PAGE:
Evidence might often involve numbers and measures but you don’t have to be a genius at statistics to be an EB manager. If there is one single, generic, piece of evidence that every manager should have at their finger tips it is the normal distribution, or bell curve. It is the basis for probability theory and all of the statistics that follow. If you measure any variable, for a large enough population, the theory of probability predicts the data will produce a curve like this. So if we measure the height or shoe size of the population we are likely to find that the majority of people are of ‘average’ size with a few at either end of the spectrum being unusually small or large. The curve is simply a mathematically sound, graphical representation of reality. It is a truism that has been demonstrated, with real data, time and time again – it works. Would you choose to be operated on by a surgeon who came bottom of their peer group? Would you vote for a politician who spent the least amount of time in the constituency or had the worst record on making things happen? It is a solid foundation for the whole of EB-HR but it does throw up some challenges in practice.
Everything the EB-HR manager does can be related to this curve when it measures employee performance – the EB manager is trying to shift the whole curve to the right (better performance) but they will only know that is happening when they measure performance effectively. But before we get into the practicalities we first have to ask the particular manager whether they subscribe to this theory or not? If they do then we can address the measurement question but if they do not it might be a salutary lesson to ask them on what basis they manage employee performance?
Of course one of the first challenges in using the curve is what constitutes a meaningful and valid performance measure? We all know people who are technically competent or driven to high performance but there can be other factors that need addressing such as poor cooperation, short term performance at the expense of long term customer satisfaction etc. A single measure of performance can never be viewed in isolation and how do you measure ‘cooperation’ anyway?
This is more of a theoretical conundrum, that might bother the academic theorist looking for a purist model, but it should not trouble the pragmatic EB manager unduly. Let us imagine a team of 10 people where the highest performing individual, say in terms of sales, is actually the most unpopular member of the team and someone who is only interested in pursuing their own ambitious career goals. So let us construct 2 performance curves for this team but we will introduce a few grounds rules first.
Ground rules for EB performance management
- The purpose of the exercise is to shift the whole curve to the right, not just a part of it.
- We assume everyone can improve (even the ‘best’)
- The person with the highest score should not automatically be called the ‘best’ (there could be other factors such as having the easiest customers or the most profitable territory)
- No one should be blamed for their current performance – it is just a Baseline for gauging improvement.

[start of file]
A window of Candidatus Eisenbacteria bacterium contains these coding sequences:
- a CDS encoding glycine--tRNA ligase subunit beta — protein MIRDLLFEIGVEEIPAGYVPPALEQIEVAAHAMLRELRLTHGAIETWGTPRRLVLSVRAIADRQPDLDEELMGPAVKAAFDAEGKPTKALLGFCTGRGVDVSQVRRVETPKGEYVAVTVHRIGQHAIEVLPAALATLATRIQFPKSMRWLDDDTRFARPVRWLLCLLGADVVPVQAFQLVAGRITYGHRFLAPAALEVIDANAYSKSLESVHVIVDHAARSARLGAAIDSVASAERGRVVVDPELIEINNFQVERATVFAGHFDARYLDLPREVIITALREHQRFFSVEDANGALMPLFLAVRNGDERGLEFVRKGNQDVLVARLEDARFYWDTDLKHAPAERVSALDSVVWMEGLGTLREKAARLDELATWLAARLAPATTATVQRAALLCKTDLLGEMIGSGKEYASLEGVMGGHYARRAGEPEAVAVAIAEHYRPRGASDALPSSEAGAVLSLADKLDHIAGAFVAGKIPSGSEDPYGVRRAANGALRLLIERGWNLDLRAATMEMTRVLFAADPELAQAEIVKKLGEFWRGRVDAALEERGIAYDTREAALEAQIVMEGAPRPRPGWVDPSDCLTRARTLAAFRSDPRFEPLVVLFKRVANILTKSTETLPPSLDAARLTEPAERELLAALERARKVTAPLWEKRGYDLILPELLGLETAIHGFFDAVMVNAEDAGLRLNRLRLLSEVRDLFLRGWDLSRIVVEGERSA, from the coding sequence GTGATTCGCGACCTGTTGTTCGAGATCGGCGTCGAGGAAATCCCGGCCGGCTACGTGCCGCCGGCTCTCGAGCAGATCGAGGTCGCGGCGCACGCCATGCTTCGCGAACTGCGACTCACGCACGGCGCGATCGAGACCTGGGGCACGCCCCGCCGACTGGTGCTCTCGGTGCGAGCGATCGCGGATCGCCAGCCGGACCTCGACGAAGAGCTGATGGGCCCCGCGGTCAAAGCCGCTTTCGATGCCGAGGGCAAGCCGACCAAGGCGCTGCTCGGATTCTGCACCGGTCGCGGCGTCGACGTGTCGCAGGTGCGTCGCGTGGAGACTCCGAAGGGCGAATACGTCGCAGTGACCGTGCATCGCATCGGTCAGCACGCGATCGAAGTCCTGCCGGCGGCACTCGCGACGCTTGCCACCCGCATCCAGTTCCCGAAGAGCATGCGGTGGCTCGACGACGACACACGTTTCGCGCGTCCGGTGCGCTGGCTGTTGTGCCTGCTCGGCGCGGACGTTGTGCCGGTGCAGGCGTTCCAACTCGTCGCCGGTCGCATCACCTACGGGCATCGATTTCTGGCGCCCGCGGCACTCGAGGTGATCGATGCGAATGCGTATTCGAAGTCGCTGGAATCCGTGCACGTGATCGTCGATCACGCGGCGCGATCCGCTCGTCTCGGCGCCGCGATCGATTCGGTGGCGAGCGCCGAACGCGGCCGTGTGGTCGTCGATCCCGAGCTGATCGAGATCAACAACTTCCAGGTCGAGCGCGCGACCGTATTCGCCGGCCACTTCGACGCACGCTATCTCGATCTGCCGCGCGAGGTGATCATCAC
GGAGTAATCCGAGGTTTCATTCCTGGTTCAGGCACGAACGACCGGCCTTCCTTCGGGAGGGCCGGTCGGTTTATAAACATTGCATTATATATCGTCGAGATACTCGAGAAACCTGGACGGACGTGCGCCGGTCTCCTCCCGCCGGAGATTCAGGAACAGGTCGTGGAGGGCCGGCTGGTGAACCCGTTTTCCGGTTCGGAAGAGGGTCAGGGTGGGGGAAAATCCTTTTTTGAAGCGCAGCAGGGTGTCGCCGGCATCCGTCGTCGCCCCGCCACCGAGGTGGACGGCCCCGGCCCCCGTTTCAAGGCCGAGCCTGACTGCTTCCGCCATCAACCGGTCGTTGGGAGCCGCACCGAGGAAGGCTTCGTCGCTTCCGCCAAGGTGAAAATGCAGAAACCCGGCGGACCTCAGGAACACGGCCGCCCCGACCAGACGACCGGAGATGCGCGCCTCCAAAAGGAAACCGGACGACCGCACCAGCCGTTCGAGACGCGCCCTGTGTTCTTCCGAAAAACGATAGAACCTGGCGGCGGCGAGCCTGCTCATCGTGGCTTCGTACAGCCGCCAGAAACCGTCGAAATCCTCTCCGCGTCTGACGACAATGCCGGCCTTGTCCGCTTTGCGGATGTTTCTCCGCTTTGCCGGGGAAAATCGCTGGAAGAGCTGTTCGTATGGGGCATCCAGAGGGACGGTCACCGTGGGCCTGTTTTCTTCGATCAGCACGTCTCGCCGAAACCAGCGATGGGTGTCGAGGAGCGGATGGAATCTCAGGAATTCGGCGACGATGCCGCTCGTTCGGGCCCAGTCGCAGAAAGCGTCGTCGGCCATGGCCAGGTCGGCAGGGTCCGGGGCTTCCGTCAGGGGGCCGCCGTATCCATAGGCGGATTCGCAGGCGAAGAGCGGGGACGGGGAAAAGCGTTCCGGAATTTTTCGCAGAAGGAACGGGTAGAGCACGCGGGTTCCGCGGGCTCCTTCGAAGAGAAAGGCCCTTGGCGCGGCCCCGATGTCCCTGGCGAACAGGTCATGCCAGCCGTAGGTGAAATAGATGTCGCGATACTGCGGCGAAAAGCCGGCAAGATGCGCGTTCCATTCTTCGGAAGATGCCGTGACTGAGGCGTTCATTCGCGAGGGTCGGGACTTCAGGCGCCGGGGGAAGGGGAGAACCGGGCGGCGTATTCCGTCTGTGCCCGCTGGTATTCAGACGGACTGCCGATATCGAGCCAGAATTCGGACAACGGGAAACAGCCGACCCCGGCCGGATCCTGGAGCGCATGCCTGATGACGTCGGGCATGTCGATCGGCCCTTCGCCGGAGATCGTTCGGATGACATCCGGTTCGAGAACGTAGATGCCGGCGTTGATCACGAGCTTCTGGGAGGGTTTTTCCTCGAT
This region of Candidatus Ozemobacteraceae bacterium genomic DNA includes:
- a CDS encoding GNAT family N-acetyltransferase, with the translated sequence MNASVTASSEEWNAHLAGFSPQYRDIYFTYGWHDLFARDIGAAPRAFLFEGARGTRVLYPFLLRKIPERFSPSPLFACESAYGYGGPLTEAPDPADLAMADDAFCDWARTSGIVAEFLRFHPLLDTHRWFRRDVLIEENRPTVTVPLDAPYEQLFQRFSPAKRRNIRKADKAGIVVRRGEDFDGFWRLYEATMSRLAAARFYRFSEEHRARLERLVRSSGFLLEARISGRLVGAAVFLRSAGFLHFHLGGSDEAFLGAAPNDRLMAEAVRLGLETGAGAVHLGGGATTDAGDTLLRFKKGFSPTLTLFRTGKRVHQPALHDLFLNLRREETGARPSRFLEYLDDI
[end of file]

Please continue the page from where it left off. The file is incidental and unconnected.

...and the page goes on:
- Whatever measures are chosen, they have to be credible with everyone in the team (or they will cry foul)
- The only measures that are meaningful are ones that can be connected with value (i.e. output, cost, revenue, quality)
- Ideally, objective measures will be used (e.g. actual sales figures) but subjective scores can be acceptable when there appears to be an obvious connection (e.g. arranging a second visit with prospective customers can be read as positive progress)
- Whatever improvements (shift in the curve) are made it just becomes the baseline for future improvements – performance management is never static.
The only other key element in this EB performance management system is the scale on the x-axis. This works best when it is a 1 to 10 scale (where 1 is the lowest score and 10 the highest – e.g. the highest sales). Why? Because having a ‘0’ on the scale is not a great motivator and there is no half-way stage on a 1 to 10 scale – so prevaricating managers cannot sit on the fence and give someone a ‘5’ – they have to decide which side of the fence each person sits (a ‘5’ is below and a ‘6’ is above).
Also we need two goalposts – a ‘3’ or less is ‘unacceptable’ and an ‘8’ or above is superior. This forces us to think in terms of who really needs to perform better and who might be ready for some advanced development?
The final piece in the jigsaw is the use of ‘intangible’ measures. Let us go back to the question of cooperation. We either get everyone to score every other member of the team in their own subjective ways (i.e. if you think John is not very cooperative then you give him a ‘3’) and aggregate the scores or we accept the team leader’s views. We do not need to ask everyone how they arrived at their own subjective scores – all we need to ask them is what a one point shift on the scale means? So if someone gives John an ‘8’ we ask what he would have to do to score a ‘9’. This is a very simple system and only works well when you take blame and pressure out of the equation (unlike ‘forced ranking’ which is predicated on pressure and the threat of dismissal).
Once you are skilled in using this system it can be applied to –
- leadership development (how would you score their leadership capability?)
- talent management (who has the most talent and in what?)
- equal opportunities and diversity (why haven’t we put the highest performers in the highest positions, regardless of gender?)
Performance management does not have to be complicated but any HR policies that are not based on a meaningful performance curve could be moving the organisation backwards.
For personal development linked to this topic visit the Consummate Professional Series